Wisconsin Hopes Cream Puff Controversy Won't Curdle Fair

The Wisconsin dairy farm that supplied the whipped cream for the state fair treats suddenly shut down. So this summer, the whipped cream for the puffs will come from an Illinois dairy co-op. The Wisconsin Bakers Association has been assured that the milk in the Illinois whipped cream comes from cows in Wisconsin.

Copyright © 2013 NPR. For personal, noncommercial use only. See Terms of Use. For other uses, prior permission required.

RENEE MONTAGNE, HOST:

Good morning, I'm Renee Montagne. State fairs exist to showcase their states - which is why Wisconsin is in the midst of a cream puff controversy. For 80 years, the whipped cream in Wisconsin's beloved puffs came from a dairy farm in Waukesha, which suddenly shut down.

So this summer, the whipped cream will come from a dairy cooperative in Illinois. But the Wisconsin Bakers Association has been assured that the milk in the Illinois whipped cream comes from cows in Wisconsin.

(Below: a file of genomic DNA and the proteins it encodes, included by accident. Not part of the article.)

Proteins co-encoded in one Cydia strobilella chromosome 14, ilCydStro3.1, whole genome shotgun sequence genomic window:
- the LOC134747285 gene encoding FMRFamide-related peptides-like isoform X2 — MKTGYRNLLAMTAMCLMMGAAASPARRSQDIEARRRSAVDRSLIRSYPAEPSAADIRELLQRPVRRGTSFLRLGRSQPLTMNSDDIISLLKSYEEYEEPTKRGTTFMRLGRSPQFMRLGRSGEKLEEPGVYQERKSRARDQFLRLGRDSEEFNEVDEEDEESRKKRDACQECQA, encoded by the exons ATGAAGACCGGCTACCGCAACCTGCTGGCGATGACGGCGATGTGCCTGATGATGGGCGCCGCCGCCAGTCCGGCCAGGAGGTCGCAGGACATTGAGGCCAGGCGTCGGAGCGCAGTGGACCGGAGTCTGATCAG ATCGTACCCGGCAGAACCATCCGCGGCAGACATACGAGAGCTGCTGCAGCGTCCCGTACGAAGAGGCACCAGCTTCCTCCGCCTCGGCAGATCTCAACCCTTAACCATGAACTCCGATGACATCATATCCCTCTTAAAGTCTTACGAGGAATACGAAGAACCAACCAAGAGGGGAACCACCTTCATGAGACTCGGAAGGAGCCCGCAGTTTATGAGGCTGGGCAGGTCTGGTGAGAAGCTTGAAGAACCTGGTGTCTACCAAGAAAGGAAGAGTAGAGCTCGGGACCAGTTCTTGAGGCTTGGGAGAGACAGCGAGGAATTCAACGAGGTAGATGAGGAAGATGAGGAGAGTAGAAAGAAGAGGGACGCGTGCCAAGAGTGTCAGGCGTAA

It's MORNING EDITION.

Copyright © 2013 NPR. All rights reserved. No quotes from the materials contained herein may be used in any media without attribution to NPR. This transcript is provided for personal, noncommercial use only, pursuant to our Terms of Use. Any other use requires NPR's prior permission. Visit our permissions page for further information.

NPR transcripts are created on a rush deadline by a contractor for NPR, and accuracy and availability may vary. This text may not be in its final form and may be updated or revised in the future. Please be aware that the authoritative record of NPR's programming is the audio.

Comments

 

Please keep your community civil. All comments must follow the NPR.org Community rules and terms of use, and will be moderated prior to posting. NPR reserves the right to use the comments we receive, in whole or in part, and to use the commenter's name and location, in any medium. See also the Terms of Use, Privacy Policy and Community FAQ.

Support comes from: